CoreLogic: Housing recovery is durable, but not bulletproof

By Megan Hopkins

 • June 19, 2013 • 9:51am

The trend of rising home prices continues and is expected to carry on, but don’t expect double-digit gains as a norm, analysts say.

Home prices rose 12.1% in April, making it the 14th consecutive month of year-over-year increases, according to the latest CoreLogic Home Price Index. This is the largest annual gain since February 2006, a clear sign of a market in recovery mode.

However, double-digit gains are also cause for some concern, say experts who recall the unsustainable home price increases before the last housing downturn. 

“While our recent projected CoreLogic HPI indicates continued home price gains, bolstered by still-tight supply and strong demand, we expect recent double-digit gains to moderate as markets normalize,” said CoreLogic.

But has the damage already been done?

With some early post-recession investors in distressed single-family properties saying the market overheated and they’re pulling back, it appears a sudden shift is taking place in the market. 

Although home prices have risen significantly these past few months, the housing market is still more than 20% below the April 2006 peak and several important factors could moderate rising prices.

Although rising home prices have created fear of another bubble, they have also helped 2.4 million underwater borrowers since the last quarter of 2011.

“Regaining equity creates options for those who might now consider selling their homes because they can close a transaction with enough cash to make a down payment on the next home,” said CoreLogic. “Higher prices also attract the interest of builders who see opportunity in increased demand. In both cases, a broader supply brings inventory more in balance with demand.”

The current January to April year-to-date increase in the supply of existing homes is the third highest in nearly 30 years, indicating a lessening in the inventory crunch.

“The increase in the supply in context of current tight underwriting standards should deflate the risk of any bubbles,” said CoreLogic.

mhopkins@housingwire.com

Buying Cheaper Than Renting Til Mortgage Rates Hit 10.5%

Nationally, at today’s prices and rents, buying would be cheaper than renting until the 30-year fixed rate reaches 10.5%. San Jose has the lowest mortgage rate “tipping point” at 5.2%, followed by San Francisco and Honolulu.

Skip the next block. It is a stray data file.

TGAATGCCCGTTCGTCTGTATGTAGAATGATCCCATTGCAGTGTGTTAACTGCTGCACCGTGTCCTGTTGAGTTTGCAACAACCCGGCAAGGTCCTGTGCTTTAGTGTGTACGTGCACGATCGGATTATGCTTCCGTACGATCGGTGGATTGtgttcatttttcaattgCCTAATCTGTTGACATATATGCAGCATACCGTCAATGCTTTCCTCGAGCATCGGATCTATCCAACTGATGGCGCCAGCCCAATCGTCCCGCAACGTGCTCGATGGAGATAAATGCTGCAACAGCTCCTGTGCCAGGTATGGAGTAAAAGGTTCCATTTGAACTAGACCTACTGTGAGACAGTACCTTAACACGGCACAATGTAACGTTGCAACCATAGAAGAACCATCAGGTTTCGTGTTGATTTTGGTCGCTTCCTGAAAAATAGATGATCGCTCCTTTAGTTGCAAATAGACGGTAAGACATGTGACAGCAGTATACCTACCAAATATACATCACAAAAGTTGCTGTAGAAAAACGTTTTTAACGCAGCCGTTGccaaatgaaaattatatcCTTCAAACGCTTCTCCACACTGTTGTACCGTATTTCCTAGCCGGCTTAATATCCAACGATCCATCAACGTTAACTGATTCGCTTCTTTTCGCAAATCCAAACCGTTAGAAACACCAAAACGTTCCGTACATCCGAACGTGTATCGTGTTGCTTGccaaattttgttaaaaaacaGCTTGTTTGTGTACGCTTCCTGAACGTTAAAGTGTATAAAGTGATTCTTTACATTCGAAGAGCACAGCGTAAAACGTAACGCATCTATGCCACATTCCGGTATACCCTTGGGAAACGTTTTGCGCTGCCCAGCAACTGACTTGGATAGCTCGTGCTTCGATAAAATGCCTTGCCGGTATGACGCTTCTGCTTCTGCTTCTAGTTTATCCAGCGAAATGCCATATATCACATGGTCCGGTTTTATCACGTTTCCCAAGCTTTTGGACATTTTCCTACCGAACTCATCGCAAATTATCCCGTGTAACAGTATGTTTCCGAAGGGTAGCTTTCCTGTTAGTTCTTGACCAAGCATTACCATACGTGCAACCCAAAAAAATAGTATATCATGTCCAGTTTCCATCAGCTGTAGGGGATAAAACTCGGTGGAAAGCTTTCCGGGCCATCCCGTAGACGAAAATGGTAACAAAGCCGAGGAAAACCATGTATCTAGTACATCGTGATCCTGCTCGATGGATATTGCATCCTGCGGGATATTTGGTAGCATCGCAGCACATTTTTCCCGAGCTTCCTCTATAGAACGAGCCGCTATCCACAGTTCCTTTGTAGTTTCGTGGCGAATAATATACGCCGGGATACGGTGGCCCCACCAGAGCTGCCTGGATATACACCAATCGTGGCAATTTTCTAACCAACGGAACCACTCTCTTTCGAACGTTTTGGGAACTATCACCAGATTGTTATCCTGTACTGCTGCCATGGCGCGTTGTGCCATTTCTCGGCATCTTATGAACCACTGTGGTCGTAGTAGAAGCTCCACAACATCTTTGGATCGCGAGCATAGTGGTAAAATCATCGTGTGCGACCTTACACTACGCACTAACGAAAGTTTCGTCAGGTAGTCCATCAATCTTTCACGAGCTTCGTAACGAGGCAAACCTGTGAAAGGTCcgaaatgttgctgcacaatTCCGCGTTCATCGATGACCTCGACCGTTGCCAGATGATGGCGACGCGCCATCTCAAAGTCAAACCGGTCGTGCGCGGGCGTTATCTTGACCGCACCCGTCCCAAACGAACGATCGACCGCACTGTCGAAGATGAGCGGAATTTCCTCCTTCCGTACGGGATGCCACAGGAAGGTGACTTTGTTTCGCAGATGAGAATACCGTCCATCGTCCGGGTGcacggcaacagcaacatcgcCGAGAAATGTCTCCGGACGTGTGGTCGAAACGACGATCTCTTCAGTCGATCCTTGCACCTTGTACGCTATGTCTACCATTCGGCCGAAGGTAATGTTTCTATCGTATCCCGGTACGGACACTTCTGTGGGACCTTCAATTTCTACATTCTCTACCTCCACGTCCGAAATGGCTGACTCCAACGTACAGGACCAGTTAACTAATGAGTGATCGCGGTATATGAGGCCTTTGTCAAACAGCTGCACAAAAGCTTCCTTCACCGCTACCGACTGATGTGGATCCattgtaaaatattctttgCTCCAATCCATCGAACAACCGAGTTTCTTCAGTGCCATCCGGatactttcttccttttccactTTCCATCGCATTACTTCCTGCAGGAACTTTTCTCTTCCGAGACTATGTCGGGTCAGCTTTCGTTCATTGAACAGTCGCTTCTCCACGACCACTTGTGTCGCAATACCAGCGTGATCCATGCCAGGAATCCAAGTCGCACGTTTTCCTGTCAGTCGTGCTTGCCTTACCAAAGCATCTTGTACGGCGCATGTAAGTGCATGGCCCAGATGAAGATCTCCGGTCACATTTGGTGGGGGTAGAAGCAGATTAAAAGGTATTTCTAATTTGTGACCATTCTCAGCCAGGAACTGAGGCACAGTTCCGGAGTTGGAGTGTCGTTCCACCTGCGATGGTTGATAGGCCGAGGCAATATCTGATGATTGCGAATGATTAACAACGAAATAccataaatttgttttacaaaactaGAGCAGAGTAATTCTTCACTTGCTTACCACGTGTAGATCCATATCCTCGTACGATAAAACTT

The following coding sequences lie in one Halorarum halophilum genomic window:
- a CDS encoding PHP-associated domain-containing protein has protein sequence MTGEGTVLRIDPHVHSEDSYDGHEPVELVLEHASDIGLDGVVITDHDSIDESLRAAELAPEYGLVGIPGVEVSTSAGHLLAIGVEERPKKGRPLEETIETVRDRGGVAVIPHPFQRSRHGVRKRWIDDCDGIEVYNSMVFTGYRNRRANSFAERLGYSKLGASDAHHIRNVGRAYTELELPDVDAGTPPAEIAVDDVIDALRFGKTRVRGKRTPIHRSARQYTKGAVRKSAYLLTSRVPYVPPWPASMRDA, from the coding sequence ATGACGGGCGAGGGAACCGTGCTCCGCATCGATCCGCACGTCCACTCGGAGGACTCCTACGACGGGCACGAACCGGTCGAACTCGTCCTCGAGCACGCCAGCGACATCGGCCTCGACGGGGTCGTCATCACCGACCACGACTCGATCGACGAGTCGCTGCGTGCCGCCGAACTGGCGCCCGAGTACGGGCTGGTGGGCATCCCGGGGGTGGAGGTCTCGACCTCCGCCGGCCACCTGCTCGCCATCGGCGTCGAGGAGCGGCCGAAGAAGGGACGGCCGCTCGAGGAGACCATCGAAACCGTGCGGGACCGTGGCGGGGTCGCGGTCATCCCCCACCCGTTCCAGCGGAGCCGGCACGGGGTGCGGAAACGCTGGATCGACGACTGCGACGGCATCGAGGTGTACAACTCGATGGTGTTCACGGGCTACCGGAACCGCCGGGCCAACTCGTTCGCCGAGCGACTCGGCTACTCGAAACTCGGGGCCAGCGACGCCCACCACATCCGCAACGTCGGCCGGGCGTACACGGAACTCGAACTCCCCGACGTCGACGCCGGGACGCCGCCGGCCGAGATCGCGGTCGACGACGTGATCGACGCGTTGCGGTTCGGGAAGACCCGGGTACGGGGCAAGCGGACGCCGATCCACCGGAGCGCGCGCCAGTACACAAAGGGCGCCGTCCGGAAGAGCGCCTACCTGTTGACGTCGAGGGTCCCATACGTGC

The recent rise in mortgage rates has made buying a house a little more expensive: the increase in the 30-year fixed rate over the past month from 3.4% to 3.9% (Freddie Mac) raised the monthly payment on a $200,000 mortgage by $56, or 6%. However, because mortgage rates are still near long-term lows, and because prices fell so much after the housing bubble burst and remain low relative to rents even after recent price increases, buying is still much cheaper thanrenting. That means that the recent jump in rates doesn’t change the rent-versus-buy math much.

Rates are likely to keep rising, but how far must rates rise before buying a home starts to look expensive relative to renting? To answer this, we updated our Rent vs. Buy analysis with the latest asking prices and rents from March, April, and May 2013. Following our standard approach, we calculated the cost of buying and renting for identical sets of properties, including maintenance, insurance, taxes, closing costs, down payment, sales proceeds, and, of course, the monthly mortgage payment on a 30-year fixed-rate loan with 20% down and monthly rent. We assume people will stay in their homes for 7 years, deduct their mortgage interest and property tax payments at the 25% tax bracket, and get modest home price appreciation (see the detailed methodology and example here). Here’s what we found:

Buying remains cheaper than renting so long as mortgage rates are below 10.5%. At 3.9%, the current 30-year fixed rate according to Freddie Mac, buying is 41% cheaper than renting nationally. With a 5% mortgage rate, buying is still 34% cheaper than renting nationally. Mortgage rates would have to rise a huge amount – to 10.5% – to tip the math in favor of renting, which isn’t impossible. Rates were that high throughout the 1980s, but have been consistently below 10.5% since May 1990.

Each local market, of course, has its own mortgage rate “tipping point” when renting becomes cheaper than buying a home. At 3.9%, buying is cheaper than renting in all of the 100 largest metros, which means the tipping point is above 3.9% everywhere. The tipping point is lowest in San Jose, which would tip in favor of renting if rates reach 5.2%. It’s between 5% and 6% in San Francisco and Honolulu, and between 6% and 7% in New York and Orange County, CA.

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